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Diamond Retailer Sparkles

Every year it becomes a challenge to pinpoint those retail concepts that fit the Up & Coming profile: unique retailers that have only a few locations now but are prepared to increase their presence nationwide or those that have a number of units but are embarking on an aggressive expansion in another area of the country or a different type of center.

Fortunately, the industry has not failed us yet. This year, we highlight six concepts: Only Diamonds, We're Entertainment, The Clubhouse, Scents of Nature, Tommy Bahama and Nickelodeon. Each of them understand their niche and are moving forward by targeting specific retail locations. Watch for them to make their mark in the years to come.

Nathan R. Light, a 30-year veteran of the jewelry industry, has started dotting the retail landscape with a gem of superstore proportions. Only Diamonds, described as a 5,000 sq. ft. category-killer, was founded two years ago by Akron, Ohio-based LDC (Light Diamond Co.) Group Inc. Today, the company has four stores and plans to open eight more in major cities this year, according to Light, chairman and chief executive officer.

"We are the only chain of diamond-only stores," Light says. Each location stocks at least five times the diamond inventory of a traditional jewelry store, with stones ranging in size from one-fifth carat to five carats in all shapes and even some colors. There are more than 2,000 styles of diamond jewelry priced from $100 to $50,000, he continues.

Light says the superstore/category-killer format is an ideal fit for his concept because of the perception this type of store has in retail today. Customers see a large selection of a focused line of merchandise and, therefore, expect value.

Moreover, he continues, the jewelry business had evolved unfavorably during the years: Businesses marked up prices to mark them down, there was always a perceived sale and the quality was not the best.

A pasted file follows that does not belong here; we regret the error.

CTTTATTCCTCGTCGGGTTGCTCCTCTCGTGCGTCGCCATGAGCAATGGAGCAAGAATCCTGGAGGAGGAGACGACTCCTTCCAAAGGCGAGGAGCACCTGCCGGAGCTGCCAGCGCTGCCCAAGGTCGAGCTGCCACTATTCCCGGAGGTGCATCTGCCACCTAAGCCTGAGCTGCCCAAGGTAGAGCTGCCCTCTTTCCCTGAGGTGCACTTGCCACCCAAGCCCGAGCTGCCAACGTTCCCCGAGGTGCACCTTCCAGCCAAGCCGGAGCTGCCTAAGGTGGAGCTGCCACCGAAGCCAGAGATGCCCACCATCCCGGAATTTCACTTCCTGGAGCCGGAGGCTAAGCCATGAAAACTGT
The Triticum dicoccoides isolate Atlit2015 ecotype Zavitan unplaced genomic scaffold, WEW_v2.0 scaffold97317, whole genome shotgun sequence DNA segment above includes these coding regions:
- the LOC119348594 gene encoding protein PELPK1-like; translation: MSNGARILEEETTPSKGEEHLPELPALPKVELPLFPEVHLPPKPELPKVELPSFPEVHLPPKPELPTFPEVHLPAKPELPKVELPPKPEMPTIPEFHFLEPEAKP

"I decided we would be a one-price, value-priced company with large selection," Light says, adding that discussions with focus groups revealed that consumers dislike two-tier pricing situations where they are always negotiating. "It makes them uncomfortable," he says. "They never know how low is low."

Light also possesses a strong philosophy to educate the consumer. "Over the years, I've witnessed time and time again shoppers who are uneducated and intimidated about buying diamonds," he explains. "At Only Diamonds, our purpose is to replace the fear and pressure with education."

Along with having a staff of professionally trained diamond consultants to help them, customers can watch a film that demonstrates the whole diamond process, including how to buy the gems and how they are mined.Each location also has a library of books on diamonds for customers' perusal.

To make customers more secure with their diamond purchase, every unset stone is accompanied by a certificate of verification from an independent gem lab, there is no pressure from salespeople because they are not on commission, and each purchase comes with a 60-day, money-back guarantee.There also is a jewelry craftsman on the premises."

We take the risk out of buying the diamond for the customer," Light says, adding that his stores appeal to a wide range of people, who are targeted at different times of the year. Light says Only Diamonds attracts the bridal/engagement group, which generally ranges in age from 20 to 35 years old; and the gift and self-purchase group, which ranges in age from 35 to 54 years old.

Appealing to these different types of customers while staying in sync with the merchandise, the interior decor of an Only Diamonds store is upscale and polished, yet comfortable with ample seating. "It is a warm, inviting environment," Light says.

With its sophisticated look and superstore format, Only Diamonds is focusing its site selection on outparcels in front of power centers, malls and neighborhood-type centers. According to Light, the company looks for trade areas that have a population density of 250,000 within a 7-mile radius and an average household income of $50,000 to $60,000.

Expansion will be stepped up in 1999 to include 20 new locations each year and a minimum of 100 units by 2002 or 2003, he says. The stores will all be company-owned.

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